The recommended sequencing of the reopening of colleges and universities would be as follows:
· Research programs and administrative functions will be able to open on the same timetable as the first wave of general business operations in the state, which is currently set for May 20.
· Next, early in the summer, workforce development programs in institutions such as community colleges may reopen. As part of their reactivation, they will welcome back those students who were unable to complete courses with lab, studio, clinical, or shop requirements for their degrees this spring.
· By mid-July, other nonresidential educational programs might be reopened if public health conditions continue to improve, and some institutions may want to resume graduate programs. A few summer programs involving undergraduate student in residential settings might be piloted.
· By the end of the summer in preparation for the fall semester, if prevailing health conditions make it possible, undergraduate residential institutions may reopen if they choose.
This sequencing is dependent upon several public health conditions that must be met. Some of these prerequisites include:
· The prevalence of the disease must be low enough to allow the safe resumption of campus operations;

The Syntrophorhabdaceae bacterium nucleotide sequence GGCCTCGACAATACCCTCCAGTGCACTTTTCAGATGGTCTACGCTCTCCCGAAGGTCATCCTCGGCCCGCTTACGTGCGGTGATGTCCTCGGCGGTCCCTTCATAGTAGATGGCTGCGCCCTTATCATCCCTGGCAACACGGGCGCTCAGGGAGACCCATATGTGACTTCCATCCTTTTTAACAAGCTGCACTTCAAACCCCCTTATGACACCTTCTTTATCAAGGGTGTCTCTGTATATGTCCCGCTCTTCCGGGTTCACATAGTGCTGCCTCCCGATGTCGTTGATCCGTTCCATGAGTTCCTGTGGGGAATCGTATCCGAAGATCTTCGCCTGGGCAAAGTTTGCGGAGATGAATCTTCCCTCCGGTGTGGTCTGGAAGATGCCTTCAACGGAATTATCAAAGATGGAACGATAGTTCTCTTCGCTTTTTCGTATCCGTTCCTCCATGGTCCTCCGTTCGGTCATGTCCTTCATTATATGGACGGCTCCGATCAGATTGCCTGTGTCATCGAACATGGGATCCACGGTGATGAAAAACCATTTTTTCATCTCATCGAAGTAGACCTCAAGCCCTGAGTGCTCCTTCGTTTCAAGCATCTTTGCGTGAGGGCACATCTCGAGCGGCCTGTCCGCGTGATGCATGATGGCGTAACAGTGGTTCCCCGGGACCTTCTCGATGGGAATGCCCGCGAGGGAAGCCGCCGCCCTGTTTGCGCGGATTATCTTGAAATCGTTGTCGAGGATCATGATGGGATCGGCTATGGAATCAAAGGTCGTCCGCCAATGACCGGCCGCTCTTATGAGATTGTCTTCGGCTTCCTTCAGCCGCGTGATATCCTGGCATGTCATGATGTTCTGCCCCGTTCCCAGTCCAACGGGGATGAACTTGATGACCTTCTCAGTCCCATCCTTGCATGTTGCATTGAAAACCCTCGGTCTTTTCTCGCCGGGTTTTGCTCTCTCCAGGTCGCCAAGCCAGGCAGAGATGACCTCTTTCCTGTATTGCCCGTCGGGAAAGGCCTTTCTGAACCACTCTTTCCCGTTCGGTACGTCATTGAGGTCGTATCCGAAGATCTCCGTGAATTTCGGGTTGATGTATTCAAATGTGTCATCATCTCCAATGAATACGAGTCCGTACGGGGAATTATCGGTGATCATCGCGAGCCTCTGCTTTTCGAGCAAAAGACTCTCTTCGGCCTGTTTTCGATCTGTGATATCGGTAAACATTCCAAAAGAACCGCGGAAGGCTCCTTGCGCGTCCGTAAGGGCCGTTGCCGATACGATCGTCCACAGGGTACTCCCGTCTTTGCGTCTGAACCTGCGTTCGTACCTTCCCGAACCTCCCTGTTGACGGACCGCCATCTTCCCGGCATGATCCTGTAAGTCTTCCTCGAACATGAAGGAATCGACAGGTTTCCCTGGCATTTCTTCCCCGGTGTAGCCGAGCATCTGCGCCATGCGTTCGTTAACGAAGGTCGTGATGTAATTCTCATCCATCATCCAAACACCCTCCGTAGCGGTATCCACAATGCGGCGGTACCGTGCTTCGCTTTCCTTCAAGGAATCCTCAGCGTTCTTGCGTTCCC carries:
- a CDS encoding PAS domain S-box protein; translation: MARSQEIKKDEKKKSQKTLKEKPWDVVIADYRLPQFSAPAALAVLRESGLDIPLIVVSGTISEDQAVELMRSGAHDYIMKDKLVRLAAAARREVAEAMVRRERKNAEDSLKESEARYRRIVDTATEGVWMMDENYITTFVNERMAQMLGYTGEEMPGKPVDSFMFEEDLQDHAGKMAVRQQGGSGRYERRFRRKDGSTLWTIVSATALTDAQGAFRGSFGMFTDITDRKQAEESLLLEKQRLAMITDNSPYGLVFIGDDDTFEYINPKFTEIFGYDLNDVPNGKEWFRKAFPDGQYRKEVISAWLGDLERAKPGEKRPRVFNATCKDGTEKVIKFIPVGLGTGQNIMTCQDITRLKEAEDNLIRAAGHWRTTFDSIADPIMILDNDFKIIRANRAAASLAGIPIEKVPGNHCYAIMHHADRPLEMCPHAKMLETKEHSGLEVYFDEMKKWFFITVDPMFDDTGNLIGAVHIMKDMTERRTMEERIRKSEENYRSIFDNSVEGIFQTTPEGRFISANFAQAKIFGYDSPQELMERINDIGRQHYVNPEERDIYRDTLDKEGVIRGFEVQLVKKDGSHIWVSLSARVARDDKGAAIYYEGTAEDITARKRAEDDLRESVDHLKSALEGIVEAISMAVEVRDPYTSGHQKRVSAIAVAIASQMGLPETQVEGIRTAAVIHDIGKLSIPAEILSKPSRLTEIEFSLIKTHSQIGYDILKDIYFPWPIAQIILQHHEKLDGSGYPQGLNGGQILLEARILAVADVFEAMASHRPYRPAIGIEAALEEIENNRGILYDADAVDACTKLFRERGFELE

· Institutions that will be housing students 24/7 must have access to enough COVID-19 tests so that entering students can be tested upon arrival, and those students testing positive must be immediately isolated; and
· An adequate capacity for contact tracing must be provided to the higher education institutions.
In order to reopen, each higher education institution would be required to file reopening plans with the Connecticut Department of Public health, detailing how they propose to:
· Repopulate the campus, likely in a phased way;
· Monitor health conditions to detect infection;
· Contain the spread of disease when detected; and
· Shut down the campus in the event it becomes necessary.
Approximately 190,000 students are enrolled in higher education institutions in the state, and they employ about 45,000 of residents. Most colleges and universities in Connecticut have not shut down their teaching during the spring semester, but rather have employed online methods to continue educating students.
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